Natural Cherry Wood Furniture Characteristics: Mineral Deposits

Natural Cherry Wood Furniture Characteristics:  Mineral Deposits
Picture: Our American Shaker Large Sideboard in natural cherry wood.

Let's talk about natural cherry wood furniture.

Today I wanted to provide some detail about naturally occurring mineral deposits that are a characteristic of cherry.
In cherry wood small black flecks occur in the grain where tiny amounts of sap were stored in the cherry tree.
natural cherry wood You can see on these panels the little pockets where sap once lived.
Mineral deposits (or pitch pockets) are natural and randomly occurring. They do not diminish the strength or quality of your furniture. As we say: they add to its uniqueness.
The frequency of mineral deposits in our furniture varies with each tree utilized but it is largely reflected in the product photos here and throughout our website. Like any other fine furniture maker we cannot guarantee the absence of mineral deposits in our cherry wood furniture and we cannot consider the presence of mineral deposits a reason for furniture returns, per our lifetime guarantee policy.
natural cherry wood Our Loft Bedroom Collection in natural cherry wood. Note the mineral deposits on the two bottom left drawers of the dresser.

Looking for Cherry Furniture with Virtually No Mineral Deposits?

Most of our furniture makers are reluctant to offer cherry furniture without mineral deposits for a couple reasons. First, it is against our sustainable forestry principles. Up to five times the number of trees need to be harvested to produce furniture with virtually no mineral deposits. Second, the presence of mineral deposits in cherry wood can be a matter of opinion. What one customer might feel was mineral-deposit free furniture may not be the same for another customer.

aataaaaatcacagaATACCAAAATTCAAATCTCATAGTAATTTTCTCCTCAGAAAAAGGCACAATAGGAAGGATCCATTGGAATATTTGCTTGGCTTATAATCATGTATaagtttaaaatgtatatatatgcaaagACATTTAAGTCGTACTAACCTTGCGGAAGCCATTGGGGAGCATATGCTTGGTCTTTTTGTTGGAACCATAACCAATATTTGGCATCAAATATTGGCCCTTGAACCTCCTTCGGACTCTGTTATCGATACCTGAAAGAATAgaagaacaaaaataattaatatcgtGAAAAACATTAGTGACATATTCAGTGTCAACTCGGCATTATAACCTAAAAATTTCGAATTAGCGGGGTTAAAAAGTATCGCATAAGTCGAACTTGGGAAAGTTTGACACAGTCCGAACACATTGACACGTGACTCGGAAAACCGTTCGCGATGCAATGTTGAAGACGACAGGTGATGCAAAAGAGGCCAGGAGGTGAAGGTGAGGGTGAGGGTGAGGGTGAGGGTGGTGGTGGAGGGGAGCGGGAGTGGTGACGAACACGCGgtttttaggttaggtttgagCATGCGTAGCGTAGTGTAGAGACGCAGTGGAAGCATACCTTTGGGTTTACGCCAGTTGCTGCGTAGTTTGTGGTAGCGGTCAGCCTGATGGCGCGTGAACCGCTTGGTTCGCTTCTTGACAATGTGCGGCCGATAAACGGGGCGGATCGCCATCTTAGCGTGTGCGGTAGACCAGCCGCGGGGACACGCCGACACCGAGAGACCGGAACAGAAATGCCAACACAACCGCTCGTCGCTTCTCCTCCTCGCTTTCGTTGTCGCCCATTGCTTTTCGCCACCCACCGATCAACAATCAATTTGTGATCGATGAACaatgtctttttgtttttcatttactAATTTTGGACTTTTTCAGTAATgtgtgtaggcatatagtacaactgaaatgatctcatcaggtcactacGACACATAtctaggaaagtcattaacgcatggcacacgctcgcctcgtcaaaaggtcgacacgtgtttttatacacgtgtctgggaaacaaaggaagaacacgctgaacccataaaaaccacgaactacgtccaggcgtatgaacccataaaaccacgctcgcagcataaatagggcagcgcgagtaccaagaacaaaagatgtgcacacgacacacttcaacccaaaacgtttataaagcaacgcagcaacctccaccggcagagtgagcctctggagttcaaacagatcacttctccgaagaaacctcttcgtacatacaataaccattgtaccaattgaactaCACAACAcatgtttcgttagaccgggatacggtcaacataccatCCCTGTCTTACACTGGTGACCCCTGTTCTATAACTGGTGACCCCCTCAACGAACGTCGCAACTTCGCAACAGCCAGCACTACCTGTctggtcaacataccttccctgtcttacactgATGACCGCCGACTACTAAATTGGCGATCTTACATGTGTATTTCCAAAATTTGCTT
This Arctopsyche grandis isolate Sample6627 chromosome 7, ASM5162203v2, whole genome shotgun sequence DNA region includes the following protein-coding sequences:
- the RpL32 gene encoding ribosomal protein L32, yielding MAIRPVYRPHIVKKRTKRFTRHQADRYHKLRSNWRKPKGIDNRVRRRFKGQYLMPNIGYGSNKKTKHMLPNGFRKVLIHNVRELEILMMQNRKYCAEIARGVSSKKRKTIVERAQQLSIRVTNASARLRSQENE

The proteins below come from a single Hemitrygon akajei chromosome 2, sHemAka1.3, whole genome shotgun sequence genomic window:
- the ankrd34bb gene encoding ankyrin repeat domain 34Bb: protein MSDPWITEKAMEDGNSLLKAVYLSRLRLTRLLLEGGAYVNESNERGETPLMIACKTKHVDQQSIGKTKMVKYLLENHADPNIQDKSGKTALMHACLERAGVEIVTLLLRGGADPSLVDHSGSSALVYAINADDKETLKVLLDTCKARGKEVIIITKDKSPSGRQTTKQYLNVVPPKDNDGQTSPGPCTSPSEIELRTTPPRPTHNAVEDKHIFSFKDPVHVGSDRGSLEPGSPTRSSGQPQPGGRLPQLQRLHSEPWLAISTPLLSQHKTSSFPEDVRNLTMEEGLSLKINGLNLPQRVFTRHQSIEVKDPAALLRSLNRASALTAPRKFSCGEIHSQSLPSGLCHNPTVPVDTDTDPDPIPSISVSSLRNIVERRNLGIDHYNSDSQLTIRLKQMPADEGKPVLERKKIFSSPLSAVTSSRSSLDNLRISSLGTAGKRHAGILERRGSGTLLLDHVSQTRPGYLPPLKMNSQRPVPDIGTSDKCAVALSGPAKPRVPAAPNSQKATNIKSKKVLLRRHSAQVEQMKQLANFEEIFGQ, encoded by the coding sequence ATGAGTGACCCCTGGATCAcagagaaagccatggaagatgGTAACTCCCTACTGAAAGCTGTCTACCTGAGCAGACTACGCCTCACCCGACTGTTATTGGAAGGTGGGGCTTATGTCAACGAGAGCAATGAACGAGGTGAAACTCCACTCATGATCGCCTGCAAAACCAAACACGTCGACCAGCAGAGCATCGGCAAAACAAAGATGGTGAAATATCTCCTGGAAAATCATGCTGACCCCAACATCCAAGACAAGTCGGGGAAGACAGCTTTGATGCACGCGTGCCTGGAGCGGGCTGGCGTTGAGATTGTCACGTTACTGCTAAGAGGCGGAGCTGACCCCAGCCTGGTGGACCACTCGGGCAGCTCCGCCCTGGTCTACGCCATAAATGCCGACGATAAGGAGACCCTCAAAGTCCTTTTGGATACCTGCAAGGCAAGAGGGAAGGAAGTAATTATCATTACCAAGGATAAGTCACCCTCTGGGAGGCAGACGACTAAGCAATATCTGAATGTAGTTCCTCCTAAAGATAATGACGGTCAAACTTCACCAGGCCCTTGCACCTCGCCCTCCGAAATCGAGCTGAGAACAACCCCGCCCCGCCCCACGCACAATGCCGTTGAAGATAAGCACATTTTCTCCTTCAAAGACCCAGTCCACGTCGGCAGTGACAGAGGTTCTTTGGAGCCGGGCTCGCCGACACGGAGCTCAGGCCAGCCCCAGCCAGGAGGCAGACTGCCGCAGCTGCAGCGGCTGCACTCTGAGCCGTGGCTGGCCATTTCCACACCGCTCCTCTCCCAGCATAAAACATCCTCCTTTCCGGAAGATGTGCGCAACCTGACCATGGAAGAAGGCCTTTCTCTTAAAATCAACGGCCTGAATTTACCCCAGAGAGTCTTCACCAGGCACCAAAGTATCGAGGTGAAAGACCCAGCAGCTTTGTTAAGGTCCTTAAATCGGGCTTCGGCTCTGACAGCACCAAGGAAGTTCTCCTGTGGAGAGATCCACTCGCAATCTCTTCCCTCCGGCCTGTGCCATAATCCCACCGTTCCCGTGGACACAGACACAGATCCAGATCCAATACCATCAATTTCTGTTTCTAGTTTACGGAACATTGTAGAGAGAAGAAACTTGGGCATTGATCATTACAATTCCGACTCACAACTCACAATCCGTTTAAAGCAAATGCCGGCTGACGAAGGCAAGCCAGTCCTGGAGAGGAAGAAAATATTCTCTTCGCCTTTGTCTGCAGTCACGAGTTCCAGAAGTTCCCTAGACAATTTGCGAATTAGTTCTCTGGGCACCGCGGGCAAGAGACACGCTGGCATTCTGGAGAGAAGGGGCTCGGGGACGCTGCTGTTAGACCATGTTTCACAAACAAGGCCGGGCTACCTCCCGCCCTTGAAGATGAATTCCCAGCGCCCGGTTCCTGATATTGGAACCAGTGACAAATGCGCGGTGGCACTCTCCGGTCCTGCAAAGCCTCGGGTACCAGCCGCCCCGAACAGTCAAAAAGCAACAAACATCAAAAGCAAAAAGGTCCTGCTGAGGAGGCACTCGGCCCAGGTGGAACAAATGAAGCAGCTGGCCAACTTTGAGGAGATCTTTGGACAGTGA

If mineral deposits are an issue for you, give us a call. We'll work something out... although I should mention that the price of a "virtually mineral deposit-free" piece is generally about twice that of the regular piece.
natural cherry wood

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Peggy Farabaugh

She is a CEO who brakes for salamanders, has bottle-fed rescued squirrels and spent her vacation building furniture for a rural school in Costa Rica. She believes in the future and in the people who will build it. A former distance-learning professor at Tulane University with a master’s in environmental health & safety, she turned an interest in forest conservation and endangered species into a growing, local business. She delivers rainforest statistics at breakneck speed, but knows how to slow down and appreciate the beauty of a newly finished piece of heirloom furniture.

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    Years in Business

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    Trees Planted

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    Happy Customers